Patriot One
5th Dec 2003, 16:42
....and the truth is all that matters is how big your mouth is and how arrogantly you can state "we're the best". All airlines are the same, its just that VB tells bigger lies than most. "Why" I hear you ask? Because they know nothing about the reality of the industry.

Jet Star will have only one result - it will seriously damage both airlines. The only reason people travel on VB is a) for the experience and once tried never forgotten, and b) because of the general perception that they are cheaper. They have only gained b) because of Godfrey's big mouth. Now QF has an Oirishman with a big mouth and the public will be educated into believing that Jet Star has the cheaper fares.....

It's all just a matter of spin.

Either way Godfrey's comment has a strange irony "..aside from safety..". People may like the fares and the OTP. And they'll try VB for both reasons. But those will all be over-ridden by their concerns of safety. And let's face it - flight attendants hired for their looks inspire many feelings, but none of safety, particularly when the aircraft pa system is used for childish pranks.

Love 'em or hate 'em, QF inspires safety. Jet Star will appear to be the best of both worlds.

5th Dec 2003, 17:09
What tosser would say they are second best. You need a lesson in marketing.

Next Generation
5th Dec 2003, 19:31
Patriot One

and b) because of the general perception that they are cheaper. They have only gained b) because of Godfrey's big mouth.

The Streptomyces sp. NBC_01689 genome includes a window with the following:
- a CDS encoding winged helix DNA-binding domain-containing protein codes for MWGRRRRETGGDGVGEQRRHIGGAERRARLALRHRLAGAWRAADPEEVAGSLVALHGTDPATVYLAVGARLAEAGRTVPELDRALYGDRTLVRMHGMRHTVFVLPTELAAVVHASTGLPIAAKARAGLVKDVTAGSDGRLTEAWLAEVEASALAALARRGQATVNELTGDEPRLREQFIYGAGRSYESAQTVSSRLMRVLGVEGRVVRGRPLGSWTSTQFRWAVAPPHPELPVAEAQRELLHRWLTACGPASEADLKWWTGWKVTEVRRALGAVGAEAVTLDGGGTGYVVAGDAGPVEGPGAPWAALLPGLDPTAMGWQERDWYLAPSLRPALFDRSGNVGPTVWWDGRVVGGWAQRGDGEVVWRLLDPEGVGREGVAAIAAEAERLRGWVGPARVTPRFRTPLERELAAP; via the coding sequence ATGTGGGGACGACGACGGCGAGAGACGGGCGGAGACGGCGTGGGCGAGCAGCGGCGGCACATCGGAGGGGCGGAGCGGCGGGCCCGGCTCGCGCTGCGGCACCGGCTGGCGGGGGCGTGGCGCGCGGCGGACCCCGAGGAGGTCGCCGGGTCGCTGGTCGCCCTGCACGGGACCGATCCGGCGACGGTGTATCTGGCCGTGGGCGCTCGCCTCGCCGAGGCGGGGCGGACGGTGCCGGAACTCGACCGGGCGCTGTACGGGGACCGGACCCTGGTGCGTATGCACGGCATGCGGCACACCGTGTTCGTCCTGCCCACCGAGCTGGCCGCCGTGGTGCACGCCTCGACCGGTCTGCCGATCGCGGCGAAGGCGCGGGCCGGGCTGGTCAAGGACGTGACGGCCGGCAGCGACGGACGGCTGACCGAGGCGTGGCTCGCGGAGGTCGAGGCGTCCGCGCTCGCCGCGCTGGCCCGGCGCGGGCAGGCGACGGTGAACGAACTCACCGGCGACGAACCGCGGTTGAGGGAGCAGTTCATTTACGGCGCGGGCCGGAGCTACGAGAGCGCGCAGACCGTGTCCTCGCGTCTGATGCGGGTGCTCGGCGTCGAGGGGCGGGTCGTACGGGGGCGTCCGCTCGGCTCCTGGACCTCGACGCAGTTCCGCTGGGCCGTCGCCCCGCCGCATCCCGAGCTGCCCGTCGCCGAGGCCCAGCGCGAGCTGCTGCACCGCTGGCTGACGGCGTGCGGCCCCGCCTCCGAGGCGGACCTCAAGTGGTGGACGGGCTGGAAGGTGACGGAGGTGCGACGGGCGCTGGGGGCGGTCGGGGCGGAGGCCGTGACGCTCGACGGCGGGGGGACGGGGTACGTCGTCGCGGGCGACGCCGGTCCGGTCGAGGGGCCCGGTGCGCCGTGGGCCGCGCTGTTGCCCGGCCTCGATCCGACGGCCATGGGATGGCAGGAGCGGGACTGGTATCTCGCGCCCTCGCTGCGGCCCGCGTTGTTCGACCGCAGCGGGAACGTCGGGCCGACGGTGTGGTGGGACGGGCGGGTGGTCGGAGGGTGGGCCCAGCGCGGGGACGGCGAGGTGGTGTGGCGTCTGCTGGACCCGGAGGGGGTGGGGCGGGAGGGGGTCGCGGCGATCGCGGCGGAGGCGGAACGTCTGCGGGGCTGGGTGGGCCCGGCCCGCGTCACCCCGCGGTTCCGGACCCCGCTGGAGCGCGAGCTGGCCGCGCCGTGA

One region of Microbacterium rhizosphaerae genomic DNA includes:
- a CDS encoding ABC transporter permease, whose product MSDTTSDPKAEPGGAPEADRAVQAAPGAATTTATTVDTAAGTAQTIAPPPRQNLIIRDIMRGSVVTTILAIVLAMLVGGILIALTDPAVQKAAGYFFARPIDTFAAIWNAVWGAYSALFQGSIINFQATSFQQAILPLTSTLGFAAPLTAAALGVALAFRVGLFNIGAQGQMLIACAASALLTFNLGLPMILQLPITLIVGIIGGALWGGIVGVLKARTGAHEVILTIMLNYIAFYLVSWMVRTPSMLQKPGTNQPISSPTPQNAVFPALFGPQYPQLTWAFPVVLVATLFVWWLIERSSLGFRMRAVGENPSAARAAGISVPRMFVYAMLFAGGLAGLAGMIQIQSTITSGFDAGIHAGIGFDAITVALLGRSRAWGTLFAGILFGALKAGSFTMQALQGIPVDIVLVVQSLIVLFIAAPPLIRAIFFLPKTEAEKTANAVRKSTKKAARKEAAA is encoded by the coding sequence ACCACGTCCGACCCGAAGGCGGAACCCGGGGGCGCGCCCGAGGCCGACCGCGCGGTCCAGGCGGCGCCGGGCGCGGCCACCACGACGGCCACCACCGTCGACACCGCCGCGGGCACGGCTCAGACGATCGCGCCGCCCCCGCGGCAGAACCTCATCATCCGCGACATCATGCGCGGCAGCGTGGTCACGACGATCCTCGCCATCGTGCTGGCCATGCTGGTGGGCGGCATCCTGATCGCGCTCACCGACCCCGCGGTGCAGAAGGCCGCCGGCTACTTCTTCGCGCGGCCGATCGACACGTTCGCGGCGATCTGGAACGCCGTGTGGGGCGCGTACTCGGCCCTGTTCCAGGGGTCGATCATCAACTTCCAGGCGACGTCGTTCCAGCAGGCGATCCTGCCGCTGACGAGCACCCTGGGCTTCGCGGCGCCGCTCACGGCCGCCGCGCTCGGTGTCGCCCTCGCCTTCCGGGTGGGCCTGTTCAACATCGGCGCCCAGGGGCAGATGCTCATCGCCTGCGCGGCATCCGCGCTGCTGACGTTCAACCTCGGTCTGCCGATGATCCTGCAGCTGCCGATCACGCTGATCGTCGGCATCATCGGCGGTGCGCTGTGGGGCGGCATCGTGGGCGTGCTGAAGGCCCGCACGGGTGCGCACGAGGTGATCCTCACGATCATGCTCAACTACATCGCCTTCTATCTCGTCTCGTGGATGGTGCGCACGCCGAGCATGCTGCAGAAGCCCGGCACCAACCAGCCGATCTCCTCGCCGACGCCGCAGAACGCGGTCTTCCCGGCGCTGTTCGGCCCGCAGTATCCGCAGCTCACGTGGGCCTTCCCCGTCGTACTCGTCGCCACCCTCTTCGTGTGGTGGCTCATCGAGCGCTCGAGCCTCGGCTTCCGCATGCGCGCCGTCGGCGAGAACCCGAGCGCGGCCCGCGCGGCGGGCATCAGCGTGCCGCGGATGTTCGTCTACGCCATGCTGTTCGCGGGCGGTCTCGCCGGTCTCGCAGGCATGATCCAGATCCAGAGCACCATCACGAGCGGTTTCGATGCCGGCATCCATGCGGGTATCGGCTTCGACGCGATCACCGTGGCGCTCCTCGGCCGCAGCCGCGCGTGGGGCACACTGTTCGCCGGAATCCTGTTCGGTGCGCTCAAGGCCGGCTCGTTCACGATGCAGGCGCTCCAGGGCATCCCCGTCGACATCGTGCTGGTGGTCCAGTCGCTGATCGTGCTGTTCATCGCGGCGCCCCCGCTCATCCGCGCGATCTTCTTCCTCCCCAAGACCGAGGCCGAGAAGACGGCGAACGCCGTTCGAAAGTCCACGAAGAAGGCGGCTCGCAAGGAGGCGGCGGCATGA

You have a very short-term memory.

I can remember when it was cheaper to fly from Brisbane to Sydney via NZ because QANTAS and ANSETT price fixing kept Australian domestic air fares so high.

Do you seriously think QANTAS would be offering cheaper fares if VB wasn't on the scene?

Just ask the folks from Mount Isa how cheap QANTAS is !!!!

6th Dec 2003, 05:45
NG -
Did the folks of Mt Isa support VirginBlue when they entered the BNE-ISA market?

bitter balance
6th Dec 2003, 19:00
Ditzy, how much did VB support Isa? Redeyes were never going to be popular. The Isa experiment had more to do with Qld politics than business. Remember the Qld govt were pushing for VB to buy Flt West at the time and VB couldn't run faster from that deal!! Who said they weren't smart business people.

6th Dec 2003, 19:15
Bitter - Isa was a midday flight....only did it once before it fell over...the loads were terrible

Buster Hyman
6th Dec 2003, 20:14
"If they want any market share, they are going to have to earn it, just the way we did."

Rats! Another airline must be about to collapse then.:(

bitter balance
6th Dec 2003, 20:34
DH driver - my memory's worse than I thought!

7th Dec 2003, 00:09
don't worry Balance - I reckon senile decay has already kicked in with me!